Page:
Status: Resolved (View Workflow)
Plugin Management tooling
Jenkins does offer a web UI to manage plugin installation from a live master instance, but in many deployments administrator would like to control installed plugins by version and by tooling, before jenkins master starts.
- docker official image provides an install-plugins.sh script which evolved far beyond its initial "help script" scope.
- configuration-as-code implemented plugin installation hack based on PluginSite.Plugin#deploy. (Removed as of v1.8 of JCasC plugin)
- open-source update center does expose plugins-version.json on casc request so one can manage versions for all hosted plugins, not just latest
- custom war packager does support plugin installation on his own
- jenkins evergreen does manage plugin installation based on updates from metadata server, using his own logic implemented by nodejs evergreen client.
- jenkinsfile-runner does manage plugin installation implemented in Go
- coreOS provides a groovy script to handle required plugins
- cloudbees DEV@Cloud uses a set of Chef Ruby recipes for the same purpose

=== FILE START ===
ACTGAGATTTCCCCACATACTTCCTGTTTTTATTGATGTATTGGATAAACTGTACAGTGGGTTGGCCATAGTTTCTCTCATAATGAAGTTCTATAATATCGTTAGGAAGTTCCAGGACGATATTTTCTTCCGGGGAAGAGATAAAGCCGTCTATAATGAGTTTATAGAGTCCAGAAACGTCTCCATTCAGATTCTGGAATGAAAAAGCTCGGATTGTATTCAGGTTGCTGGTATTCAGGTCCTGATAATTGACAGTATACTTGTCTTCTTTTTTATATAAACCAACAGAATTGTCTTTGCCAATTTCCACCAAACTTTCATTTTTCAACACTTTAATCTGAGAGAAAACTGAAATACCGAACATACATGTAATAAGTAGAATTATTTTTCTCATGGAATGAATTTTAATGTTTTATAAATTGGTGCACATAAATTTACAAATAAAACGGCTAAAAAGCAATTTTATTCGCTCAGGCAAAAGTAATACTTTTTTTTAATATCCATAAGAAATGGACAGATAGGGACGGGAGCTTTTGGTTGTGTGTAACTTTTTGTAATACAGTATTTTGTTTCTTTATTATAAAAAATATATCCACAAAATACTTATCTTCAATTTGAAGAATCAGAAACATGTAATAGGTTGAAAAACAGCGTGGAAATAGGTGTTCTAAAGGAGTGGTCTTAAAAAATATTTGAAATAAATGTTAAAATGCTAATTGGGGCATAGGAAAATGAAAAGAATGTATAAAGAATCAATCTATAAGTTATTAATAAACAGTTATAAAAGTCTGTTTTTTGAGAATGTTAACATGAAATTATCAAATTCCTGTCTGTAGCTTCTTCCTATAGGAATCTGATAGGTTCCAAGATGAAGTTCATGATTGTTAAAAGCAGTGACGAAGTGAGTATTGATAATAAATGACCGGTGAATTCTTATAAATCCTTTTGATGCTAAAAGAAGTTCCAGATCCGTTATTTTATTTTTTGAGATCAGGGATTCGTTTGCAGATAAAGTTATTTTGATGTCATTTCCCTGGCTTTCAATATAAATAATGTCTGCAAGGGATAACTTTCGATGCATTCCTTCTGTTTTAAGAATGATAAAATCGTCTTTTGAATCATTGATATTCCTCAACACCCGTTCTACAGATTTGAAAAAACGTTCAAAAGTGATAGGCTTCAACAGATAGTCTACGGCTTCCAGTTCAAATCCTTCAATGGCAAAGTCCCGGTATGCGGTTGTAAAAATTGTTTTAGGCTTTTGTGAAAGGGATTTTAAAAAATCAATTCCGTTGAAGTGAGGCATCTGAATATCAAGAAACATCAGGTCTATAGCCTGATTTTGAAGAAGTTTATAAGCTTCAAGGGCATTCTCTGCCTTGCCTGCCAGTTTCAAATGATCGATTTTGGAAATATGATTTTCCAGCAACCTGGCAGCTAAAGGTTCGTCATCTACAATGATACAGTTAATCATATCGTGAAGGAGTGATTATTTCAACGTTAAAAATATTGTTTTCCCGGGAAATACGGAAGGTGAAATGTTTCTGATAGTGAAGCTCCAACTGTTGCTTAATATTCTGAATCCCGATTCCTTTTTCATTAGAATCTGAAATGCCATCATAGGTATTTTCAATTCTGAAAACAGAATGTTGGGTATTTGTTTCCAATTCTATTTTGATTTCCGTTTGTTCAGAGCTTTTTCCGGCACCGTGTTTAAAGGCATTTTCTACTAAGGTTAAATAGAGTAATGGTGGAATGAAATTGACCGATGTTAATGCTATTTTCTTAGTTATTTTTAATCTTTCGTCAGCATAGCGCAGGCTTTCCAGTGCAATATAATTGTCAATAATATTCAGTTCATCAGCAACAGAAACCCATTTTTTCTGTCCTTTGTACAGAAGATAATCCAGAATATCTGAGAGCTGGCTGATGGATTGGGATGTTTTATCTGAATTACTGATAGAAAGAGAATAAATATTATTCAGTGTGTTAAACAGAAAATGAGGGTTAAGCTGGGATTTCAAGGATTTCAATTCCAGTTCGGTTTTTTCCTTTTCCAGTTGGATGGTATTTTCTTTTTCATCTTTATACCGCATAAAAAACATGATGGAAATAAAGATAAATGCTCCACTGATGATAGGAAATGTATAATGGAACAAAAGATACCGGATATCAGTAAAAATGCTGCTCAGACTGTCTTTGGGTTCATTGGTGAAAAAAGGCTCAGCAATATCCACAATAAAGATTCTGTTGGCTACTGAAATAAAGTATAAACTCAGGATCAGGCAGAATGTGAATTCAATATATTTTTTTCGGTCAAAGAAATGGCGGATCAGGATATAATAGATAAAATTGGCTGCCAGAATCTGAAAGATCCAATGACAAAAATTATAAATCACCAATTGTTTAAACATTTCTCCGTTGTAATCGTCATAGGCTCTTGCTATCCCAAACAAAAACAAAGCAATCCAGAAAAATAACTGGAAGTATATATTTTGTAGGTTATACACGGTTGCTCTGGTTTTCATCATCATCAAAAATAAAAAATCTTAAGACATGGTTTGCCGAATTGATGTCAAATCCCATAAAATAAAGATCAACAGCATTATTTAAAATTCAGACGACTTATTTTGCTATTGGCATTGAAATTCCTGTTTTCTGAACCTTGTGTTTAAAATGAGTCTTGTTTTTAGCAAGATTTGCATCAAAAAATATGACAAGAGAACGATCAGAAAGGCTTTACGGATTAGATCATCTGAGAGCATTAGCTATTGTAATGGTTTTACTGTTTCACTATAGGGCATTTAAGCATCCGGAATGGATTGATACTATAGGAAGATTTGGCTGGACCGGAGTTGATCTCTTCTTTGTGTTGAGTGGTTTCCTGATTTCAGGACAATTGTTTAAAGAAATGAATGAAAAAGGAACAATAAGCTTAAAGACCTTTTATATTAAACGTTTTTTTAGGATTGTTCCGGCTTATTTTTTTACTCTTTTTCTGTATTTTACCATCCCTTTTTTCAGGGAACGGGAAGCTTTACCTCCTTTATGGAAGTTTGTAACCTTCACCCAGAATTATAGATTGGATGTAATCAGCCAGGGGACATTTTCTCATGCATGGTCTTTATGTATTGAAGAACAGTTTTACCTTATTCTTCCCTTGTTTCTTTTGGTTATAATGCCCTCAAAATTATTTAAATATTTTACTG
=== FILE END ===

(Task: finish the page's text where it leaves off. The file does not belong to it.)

Everybody is re-inventing the wheel, partially implementing the "details" of plugin management (signed metadata, artifacts checksums, plugins detached from core, ...). It becomes obvious Jenkins should provide adequate tooling for plugin installation outside a live Jenkins instance.
- relates to
JENKINS-53506 Update all installed plugins to latest version
JENKINS-51929 Create "mvn incrementals:update" equivalents for YAML and BOM definitions
- links to
I'm a big fan of GitOps and using source code to define what version of jenkins core, dockerfile, plugins and their versions etc that folks wanna use. Then to upgrade a plugin/core its a Pull Request.
It'd be nice to enumerate all the different ways folks configure jenkins core + plugins + versions via source code to generate/setup their Jenkins server.
e.g. there's the classic Dockerfile + plugins.txt approach like this...
or there's Custom War Packager style:
then there's CasC YAML too.
It shouldn't be too hard to handle those 3 source code formats.
Then we could create a plugin for updatebot https://github.com/jenkins-x/updatebot/ to automate the generation of PRs for folks using GitOps to upgrade jenkins and/or plugins using either Evergreen, incrementals: https://repo.jenkins-ci.org/incrementals/ or releases: https://repo.jenkins-ci.org/releases/
Part of the problem here is that those tools rely on the Update Center layout to bake download URL for version of plugins to install, while this layout is not defined by a spec.
So we need
- define|document the plugin update center mechanism (metadata signature, how to retrieve hosted plugin versions and download URL, ...)
- offer an implementation that can be used in various installation context